Something Fishy About Pesticides

“Neonics.” It’s a cute-sounding nickname for chemicals that are anything but adorable. Neonicotinoids have been used in commercial agriculture for more than two decades as potent insecticides. As their use has spread, so have some unintended consequences.

“The pesticides are supposed to target insects, and cause their muscles not to work properly,” says Tisha King-Heiden, a reproductive physiologist and toxicologist at UW-La Crosse. “Our bees, which are non-target organisms, are being impacted.”

While media attention has often focused on the harm neonics can do to honeybees and other pollinators, the problem doesn’t end there.

“Everyone kind of focused on bees, but these pesticides are pretty water-soluble,” King-Heiden says. “They get sprayed on seeds, and end up in runoff, and they’ve been found in drinking water, and in our streams.”

With support from the Freshwater Collaborative of Wisconsin, King-Heiden, her students, and colleagues at UW-Whitewater and the U.S. Fish and Wildlife Service are investigating whether two widely used neonics may be causing subtle behavioral changes in fish.

Such altered behavior can have significant impact. For example, an affected fish may move more slowly, and be unable to evade a predator. Over time, these changes can destabilize entire food webs.

The project is new territory for King-Heiden, who usually looks at how environmental contaminants influence the development of an organism’s reproductive system. However, in the same spirit of silo-busting that created the Freshwater Collaborative of Wisconsin, King-Heiden and environmental toxicologist Elisabeth Harrahy of UW-Whitewater decided to pursue the neonics project together.

Says King-Heiden: “We’ve never collaborated before. We started talking about it and I said, ‘let’s go for it.’”

The research also provides a valuable hands-on learning opportunity for both graduate and undergraduate students.

While the project is still in the early stages, there are already echoes of an earlier, now infamous pesticide.

“This work is kind of mirroring the story of DDT,” says King-Heiden. “We developed the pesticides, they’re widely used, and now we’re finding unintended consequences.”

She adds: “Those non-target effects have a big impact on the environment, including the decimation of entire small ecosystems. Humans sometimes forget we’re part of the environment. And the ecosystem is part of our economy, too.”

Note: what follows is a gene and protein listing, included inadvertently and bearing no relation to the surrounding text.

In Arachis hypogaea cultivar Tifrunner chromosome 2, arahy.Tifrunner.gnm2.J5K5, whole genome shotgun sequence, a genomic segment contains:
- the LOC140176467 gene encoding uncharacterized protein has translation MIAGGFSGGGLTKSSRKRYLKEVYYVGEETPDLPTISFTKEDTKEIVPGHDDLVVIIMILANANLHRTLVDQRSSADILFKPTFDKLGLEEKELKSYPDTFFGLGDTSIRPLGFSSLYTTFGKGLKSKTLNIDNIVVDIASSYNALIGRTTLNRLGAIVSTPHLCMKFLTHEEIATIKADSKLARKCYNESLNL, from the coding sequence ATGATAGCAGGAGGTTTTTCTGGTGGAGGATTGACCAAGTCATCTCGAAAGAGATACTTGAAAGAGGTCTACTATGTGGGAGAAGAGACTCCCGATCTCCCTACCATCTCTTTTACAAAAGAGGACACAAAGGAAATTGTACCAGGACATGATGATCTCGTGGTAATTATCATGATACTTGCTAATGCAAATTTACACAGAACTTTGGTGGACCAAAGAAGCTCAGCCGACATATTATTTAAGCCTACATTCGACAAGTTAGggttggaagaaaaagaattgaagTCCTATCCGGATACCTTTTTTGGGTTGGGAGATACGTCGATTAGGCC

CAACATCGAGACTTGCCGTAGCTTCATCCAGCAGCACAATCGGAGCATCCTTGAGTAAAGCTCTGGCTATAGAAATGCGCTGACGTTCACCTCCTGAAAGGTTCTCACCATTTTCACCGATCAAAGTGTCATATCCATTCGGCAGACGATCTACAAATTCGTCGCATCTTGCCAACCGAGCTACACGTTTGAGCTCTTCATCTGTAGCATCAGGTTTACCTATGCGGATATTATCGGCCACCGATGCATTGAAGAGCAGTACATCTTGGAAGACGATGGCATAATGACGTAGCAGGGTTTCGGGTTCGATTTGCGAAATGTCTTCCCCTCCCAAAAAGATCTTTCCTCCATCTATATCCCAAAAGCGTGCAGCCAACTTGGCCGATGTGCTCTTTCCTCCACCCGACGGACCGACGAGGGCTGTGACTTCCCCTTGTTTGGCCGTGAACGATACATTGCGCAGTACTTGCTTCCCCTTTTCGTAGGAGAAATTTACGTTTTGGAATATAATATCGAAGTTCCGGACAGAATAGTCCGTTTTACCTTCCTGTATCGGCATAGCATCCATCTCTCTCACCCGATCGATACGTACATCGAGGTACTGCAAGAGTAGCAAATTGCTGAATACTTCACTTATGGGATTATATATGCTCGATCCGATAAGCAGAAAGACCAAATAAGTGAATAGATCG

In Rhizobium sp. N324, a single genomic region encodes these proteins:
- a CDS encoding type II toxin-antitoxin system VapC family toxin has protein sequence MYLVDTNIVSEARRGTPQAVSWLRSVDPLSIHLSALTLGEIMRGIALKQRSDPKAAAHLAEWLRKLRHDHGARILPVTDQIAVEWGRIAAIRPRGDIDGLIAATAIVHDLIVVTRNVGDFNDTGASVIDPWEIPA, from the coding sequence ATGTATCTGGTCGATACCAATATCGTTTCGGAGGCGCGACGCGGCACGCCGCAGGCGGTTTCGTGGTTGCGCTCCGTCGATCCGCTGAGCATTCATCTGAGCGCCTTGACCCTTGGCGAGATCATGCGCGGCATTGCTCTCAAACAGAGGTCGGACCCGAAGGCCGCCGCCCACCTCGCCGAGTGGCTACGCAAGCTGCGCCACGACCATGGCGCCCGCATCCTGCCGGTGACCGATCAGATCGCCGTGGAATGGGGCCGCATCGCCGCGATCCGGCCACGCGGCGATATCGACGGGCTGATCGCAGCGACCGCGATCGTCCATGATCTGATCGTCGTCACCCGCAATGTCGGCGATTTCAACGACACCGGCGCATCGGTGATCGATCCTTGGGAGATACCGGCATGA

Fantastic Filters and Where to Find Them

“It’s pretty much a Brita filter,” says University of Wisconsin-Green Bay assistant professor Michael Holly. Make that a very big Brita filter: “We’re trying to clean up the water in northeastern Wisconsin.”

The material Holly hopes to identify one day, like the familiar consumer product he likens it to, could improve water quality for entire ecosystems and the communities around them. Assisted by colleagues at UW-Madison, Holly and his team of undergraduate students are looking for a filter to remove excess phosphorus in agricultural runoff before it fouls local waterways.

And not just any filter will do. His ultimate goal is to find material that’s economical, locally available, reusable and also easy for a farmer to install and maintain as an edge-of-field treatment.

It’s a tall order, and Holly says his team is just getting started.

“In trying to reach the ‘lightbulb’ stage, we’re still looking for the filaments,” he quips. “What material works, what won’t? Will the material leach? How do we regenerate the material (to use again?)”

With a trio of undergraduates, Holly has conducted early tests on materials such as zeolite — mineral compounds sometimes found in air purifiers — and charcoal made from community garden plant waste.

He credits the Freshwater Collaborative of Wisconsin’s support for getting the project rolling, with preliminary results expected in 2021.

“The Freshwater Collaborative provides support for projects that might not get funded by larger sources,” says Holly. “It also provides opportunities for students.”

He hopes the current exploratory project will lead to larger proposals and opportunities for more than a dozen students to learn high-quality R&D testing methods, preparing them for a wide range of work in industry, academia and other fields.